This classic remains one of the most popular rum cocktails, and the origin of the recipe is said to date back to 16th-century Cuba. The drink’s predecessor was a cocktail named El Draque, for Sir Francis Drake, the English sea captain and explorer who visited Havana in 1586, and was composed of aguardiente (a cane-spirit precursor to rum), lime, mint and sugar. While that version was supposedly enjoyed for medicinal purposes, the modern cocktail is enjoyed recreationally during the warmer months of the year. For an extra flourish, try adding some coconut milk or coconut jelly to the mix for a variation on the classic recipe.

    Get the recipe.

  • South Side

    South Side cocktail

    Liquor.com / Tim Nusog

    This breezy combination of gin, lemon juice, simple syrup and mint, essentially a Gin Sour with the addition of mint both muddled and as a garnish, is a favorite in seaside enclaves from Nantucket to the Hamptons and beyond. It’s best enjoyed while on a veranda overlooking a body of water.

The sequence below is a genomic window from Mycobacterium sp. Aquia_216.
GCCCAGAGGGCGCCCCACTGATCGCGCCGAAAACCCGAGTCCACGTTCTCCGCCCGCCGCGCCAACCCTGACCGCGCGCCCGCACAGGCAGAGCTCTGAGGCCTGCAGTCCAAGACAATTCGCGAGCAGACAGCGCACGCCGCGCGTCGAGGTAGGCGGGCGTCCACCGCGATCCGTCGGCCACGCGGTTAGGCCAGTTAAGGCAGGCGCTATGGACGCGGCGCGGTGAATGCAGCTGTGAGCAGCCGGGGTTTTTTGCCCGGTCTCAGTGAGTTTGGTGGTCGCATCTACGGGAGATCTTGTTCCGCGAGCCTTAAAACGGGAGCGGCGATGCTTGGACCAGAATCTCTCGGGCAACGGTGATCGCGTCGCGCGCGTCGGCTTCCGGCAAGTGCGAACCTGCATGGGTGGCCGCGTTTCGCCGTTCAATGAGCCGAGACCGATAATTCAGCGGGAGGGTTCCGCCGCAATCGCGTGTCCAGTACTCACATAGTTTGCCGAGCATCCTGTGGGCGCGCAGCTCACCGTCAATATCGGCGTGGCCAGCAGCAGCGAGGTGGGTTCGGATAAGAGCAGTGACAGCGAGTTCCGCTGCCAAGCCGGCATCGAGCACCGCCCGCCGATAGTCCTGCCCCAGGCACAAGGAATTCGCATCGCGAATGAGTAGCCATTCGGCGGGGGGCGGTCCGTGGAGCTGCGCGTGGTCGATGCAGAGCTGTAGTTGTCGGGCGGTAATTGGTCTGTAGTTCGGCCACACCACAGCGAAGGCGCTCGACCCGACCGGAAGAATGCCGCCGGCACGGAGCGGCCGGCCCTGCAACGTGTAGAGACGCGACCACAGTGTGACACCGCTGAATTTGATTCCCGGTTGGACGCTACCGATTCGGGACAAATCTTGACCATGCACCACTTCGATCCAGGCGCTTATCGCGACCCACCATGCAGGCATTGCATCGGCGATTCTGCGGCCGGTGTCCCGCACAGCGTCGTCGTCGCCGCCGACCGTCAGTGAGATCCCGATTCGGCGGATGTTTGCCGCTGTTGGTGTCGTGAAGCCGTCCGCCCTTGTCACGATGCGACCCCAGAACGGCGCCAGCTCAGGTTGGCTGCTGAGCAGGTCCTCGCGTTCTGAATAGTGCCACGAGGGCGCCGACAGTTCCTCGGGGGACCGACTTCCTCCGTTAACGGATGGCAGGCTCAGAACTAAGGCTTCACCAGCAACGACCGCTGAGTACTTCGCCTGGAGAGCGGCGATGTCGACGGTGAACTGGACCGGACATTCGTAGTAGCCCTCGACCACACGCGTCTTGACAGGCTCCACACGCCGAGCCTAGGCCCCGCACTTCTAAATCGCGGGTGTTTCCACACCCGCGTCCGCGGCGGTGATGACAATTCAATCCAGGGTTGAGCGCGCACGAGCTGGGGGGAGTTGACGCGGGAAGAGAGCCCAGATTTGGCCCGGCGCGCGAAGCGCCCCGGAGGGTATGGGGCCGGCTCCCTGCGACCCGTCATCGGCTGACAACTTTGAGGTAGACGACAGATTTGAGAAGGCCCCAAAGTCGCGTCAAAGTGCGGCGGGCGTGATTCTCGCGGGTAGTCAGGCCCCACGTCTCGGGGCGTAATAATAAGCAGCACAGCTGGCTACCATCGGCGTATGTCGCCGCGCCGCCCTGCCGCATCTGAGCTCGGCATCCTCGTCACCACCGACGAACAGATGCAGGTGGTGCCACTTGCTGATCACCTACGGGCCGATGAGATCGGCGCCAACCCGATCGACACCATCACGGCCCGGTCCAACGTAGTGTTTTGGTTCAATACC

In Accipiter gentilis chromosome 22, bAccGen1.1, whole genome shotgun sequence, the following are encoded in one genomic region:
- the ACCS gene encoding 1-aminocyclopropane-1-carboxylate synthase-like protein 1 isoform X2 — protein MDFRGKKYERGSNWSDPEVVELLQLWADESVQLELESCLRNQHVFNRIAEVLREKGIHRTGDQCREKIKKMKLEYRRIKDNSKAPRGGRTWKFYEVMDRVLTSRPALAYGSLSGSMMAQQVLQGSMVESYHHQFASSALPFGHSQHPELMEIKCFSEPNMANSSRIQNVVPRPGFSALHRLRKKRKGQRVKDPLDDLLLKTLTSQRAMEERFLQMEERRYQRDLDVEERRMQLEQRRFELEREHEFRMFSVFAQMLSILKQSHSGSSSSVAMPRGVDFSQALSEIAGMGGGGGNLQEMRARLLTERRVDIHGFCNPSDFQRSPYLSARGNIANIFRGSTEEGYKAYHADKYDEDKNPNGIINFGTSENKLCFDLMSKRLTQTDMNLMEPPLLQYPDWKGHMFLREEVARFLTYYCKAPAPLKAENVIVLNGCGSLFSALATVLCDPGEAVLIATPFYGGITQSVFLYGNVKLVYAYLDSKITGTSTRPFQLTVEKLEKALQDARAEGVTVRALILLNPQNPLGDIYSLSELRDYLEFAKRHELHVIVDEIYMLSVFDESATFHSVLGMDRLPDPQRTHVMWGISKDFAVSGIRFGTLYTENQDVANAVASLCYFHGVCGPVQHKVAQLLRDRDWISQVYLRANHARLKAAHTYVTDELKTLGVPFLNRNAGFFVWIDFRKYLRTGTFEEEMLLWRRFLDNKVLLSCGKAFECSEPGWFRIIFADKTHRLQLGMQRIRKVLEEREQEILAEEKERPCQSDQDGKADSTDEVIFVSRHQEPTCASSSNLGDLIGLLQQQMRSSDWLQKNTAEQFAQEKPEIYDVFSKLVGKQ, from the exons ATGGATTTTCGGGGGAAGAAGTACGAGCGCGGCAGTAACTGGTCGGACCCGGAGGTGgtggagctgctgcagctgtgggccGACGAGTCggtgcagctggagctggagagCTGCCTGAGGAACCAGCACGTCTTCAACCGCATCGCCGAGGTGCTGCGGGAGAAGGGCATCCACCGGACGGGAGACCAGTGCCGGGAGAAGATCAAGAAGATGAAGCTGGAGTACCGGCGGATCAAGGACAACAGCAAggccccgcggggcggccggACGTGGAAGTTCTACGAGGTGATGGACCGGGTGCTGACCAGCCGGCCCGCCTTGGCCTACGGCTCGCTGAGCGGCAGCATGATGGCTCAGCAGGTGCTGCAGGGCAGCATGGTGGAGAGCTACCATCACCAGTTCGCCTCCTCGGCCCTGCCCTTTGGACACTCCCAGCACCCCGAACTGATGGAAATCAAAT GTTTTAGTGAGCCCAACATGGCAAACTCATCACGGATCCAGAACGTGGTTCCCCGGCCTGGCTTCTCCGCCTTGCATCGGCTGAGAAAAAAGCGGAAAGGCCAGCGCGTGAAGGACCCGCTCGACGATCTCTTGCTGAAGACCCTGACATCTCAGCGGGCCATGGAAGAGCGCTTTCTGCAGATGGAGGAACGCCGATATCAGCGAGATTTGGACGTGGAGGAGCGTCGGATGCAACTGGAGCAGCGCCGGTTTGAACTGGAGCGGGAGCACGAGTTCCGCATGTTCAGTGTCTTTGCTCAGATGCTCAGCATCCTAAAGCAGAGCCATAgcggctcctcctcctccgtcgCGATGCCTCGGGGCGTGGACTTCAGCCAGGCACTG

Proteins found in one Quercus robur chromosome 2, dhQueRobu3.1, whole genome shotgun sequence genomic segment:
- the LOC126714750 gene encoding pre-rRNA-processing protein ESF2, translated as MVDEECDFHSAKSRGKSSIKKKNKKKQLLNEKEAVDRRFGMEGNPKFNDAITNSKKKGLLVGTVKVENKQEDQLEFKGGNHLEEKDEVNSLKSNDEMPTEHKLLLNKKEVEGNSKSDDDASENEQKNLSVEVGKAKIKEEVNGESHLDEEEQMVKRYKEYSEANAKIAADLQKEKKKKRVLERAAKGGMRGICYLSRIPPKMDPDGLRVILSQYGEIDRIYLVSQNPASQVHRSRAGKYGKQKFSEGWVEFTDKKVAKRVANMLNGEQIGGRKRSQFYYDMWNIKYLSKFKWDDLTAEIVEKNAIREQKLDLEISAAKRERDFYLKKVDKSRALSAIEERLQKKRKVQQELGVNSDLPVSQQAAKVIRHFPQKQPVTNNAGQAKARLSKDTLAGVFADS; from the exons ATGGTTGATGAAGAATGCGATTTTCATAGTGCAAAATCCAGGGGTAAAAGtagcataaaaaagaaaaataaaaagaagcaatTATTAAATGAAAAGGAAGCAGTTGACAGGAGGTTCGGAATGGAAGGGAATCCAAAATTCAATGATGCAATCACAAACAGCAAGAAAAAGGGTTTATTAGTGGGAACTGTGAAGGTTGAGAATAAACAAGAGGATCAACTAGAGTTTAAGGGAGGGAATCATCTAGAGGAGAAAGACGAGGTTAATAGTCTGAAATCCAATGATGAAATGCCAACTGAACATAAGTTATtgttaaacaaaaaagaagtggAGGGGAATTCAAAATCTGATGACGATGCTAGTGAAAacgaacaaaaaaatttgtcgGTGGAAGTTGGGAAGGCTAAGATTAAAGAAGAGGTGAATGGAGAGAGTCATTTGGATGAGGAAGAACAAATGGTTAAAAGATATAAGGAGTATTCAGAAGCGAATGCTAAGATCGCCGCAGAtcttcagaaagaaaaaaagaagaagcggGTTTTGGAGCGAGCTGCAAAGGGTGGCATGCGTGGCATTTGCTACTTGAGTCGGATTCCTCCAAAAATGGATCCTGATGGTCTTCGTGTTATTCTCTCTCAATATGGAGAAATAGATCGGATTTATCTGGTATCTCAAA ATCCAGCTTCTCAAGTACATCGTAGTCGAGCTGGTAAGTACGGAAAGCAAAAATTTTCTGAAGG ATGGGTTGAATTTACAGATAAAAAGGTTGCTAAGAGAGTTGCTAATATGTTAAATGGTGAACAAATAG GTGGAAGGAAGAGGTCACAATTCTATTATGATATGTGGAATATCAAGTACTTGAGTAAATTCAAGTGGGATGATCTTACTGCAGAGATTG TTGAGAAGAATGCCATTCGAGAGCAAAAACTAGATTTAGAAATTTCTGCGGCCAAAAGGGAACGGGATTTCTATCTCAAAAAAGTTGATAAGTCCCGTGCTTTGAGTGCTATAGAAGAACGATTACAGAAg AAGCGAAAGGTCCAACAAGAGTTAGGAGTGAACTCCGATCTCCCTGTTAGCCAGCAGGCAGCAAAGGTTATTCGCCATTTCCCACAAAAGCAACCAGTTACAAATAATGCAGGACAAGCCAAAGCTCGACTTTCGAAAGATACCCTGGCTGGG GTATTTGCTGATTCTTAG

Get the recipe.

  • Spicy Mint Avocado Margarita

    Spicy Mint Avocado Margarita

    Liquor.com / Tim Nusog

    Agave spirits and culinary ingredients always make for an exceptional pairing, so this Margarita riff with spicy jalape?o peppers, savory-creamy avocado and fresh mint hits the mark. The avocado, jalape?o, mint and lime juice are gently muddled together, then the tequila, Cointreau and simple syrup are added with ice before being shaken up for a vegetal, complex take on the Mexican favorite. 

    Get the recipe.